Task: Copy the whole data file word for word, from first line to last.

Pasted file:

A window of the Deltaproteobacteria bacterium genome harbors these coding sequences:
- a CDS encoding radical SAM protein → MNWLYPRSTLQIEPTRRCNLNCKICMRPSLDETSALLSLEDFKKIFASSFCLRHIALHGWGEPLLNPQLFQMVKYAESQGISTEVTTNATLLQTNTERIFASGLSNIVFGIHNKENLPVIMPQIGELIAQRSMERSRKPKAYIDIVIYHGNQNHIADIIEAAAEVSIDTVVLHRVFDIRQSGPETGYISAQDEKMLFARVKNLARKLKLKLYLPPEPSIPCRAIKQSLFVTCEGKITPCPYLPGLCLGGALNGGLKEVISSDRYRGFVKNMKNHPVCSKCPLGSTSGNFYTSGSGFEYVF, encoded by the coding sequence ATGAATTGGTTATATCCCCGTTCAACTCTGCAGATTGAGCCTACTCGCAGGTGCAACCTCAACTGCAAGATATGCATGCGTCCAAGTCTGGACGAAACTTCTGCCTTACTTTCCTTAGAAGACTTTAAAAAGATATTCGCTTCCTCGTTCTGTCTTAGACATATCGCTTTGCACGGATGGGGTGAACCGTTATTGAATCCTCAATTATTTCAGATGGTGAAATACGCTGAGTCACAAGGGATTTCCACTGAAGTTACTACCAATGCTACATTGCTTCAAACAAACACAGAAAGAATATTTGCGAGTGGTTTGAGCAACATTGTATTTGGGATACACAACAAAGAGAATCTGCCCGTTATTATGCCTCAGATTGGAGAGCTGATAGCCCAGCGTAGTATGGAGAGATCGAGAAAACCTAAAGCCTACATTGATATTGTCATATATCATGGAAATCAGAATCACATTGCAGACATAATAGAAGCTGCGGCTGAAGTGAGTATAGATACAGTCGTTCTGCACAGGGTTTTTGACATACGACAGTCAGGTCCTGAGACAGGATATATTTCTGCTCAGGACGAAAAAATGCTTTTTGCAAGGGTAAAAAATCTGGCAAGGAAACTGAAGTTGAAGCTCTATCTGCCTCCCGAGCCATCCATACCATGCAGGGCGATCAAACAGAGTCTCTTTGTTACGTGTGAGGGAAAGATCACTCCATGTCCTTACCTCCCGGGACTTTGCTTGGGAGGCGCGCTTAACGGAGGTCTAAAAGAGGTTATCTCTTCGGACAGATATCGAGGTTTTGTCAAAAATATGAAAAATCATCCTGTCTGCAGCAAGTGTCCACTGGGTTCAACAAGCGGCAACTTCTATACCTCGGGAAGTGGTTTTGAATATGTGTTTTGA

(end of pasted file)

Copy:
A window of the Deltaproteobacteria bacterium genome harbors these coding sequences:
- a CDS encoding radical SAM protein → MNWLYPRSTLQIEPTRRCNLNCKICMRPSLDETSALLSLEDFKKIFASSFCLRHIALHGWGEPLLNPQLFQMVKYAESQGISTEVTTNATLLQTNTERIFASGLSNIVFGIHNKENLPVIMPQIGELIAQRSMERSRKPKAYIDIVIYHGNQNHIADIIEAAAEVSIDTVVLHRVFDIRQSGPETGYISAQDEKMLFARVKNLARKLKLKLYLPPEPSIPCRAIKQSLFVTCEGKITPCPYLPGLCLGGALNGGLKEVISSDRYRGFVKNMKNHPVCSKCPLGSTSGNFYTSGSGFEYVF, encoded by the coding sequence ATGAATTGGTTATATCCCCGTTCAACTCTGCAGATTGAGCCTACTCGCAGGTGCAACCTCAACTGCAAGATATGCATGCGTCCAAGTCTGGACGAAACTTCTGCCTTACTTTCCTTAGAAGACTTTAAAAAGATATTCGCTTCCTCGTTCTGTCTTAGACATATCGCTTTGCACGGATGGGGTGAACCGTTATTGAATCCTCAATTATTTCAGATGGTGAAATACGCTGAGTCACAAGGGATTTCCACTGAAGTTACTACCAATGCTACATTGCTTCAAACAAACACAGAAAGAATATTTGCGAGTGGTTTGAGCAACATTGTATTTGGGATACACAACAAAGAGAATCTGCCCGTTATTATGCCTCAGATTGGAGAGCTGATAGCCCAGCGTAGTATGGAGAGATCGAGAAAACCTAAAGCCTACATTGATATTGTCATATATCATGGAAATCAGAATCACATTGCAGACATAATAGAAGCTGCGGCTGAAGTGAGTATAGATACAGTCGTTCTGCACAGGGTTTTTGACATACGACAGTCAGGTCCTGAGACAGGATATATTTCTGCTCAGGACGAAAAAATGCTTTTTGCAAGGGTAAAAAATCTGGCAAGGAAACTGAAGTTGAAGCTCTATCTGCCTCCCGAGCCATCCATACCATGCAGGGCGATCAAACAGAGTCTCTTTGTTACGTGTGAGGGAAAGATCACTCCATGTCCTTACCTCCCGGGACTTTGCTTGGGAGGCGCGCTTAACGGAGGTCTAAAAGAGGTTATCTCTTCGGACAGATATCGAGGTTTTGTCAAAAATATGAAAAATCATCCTGTCTGCAGCAAGTGTCCACTGGGTTCAACAAGCGGCAACTTCTATACCTCGGGAAGTGGTTTTGAATATGTGTTTTGA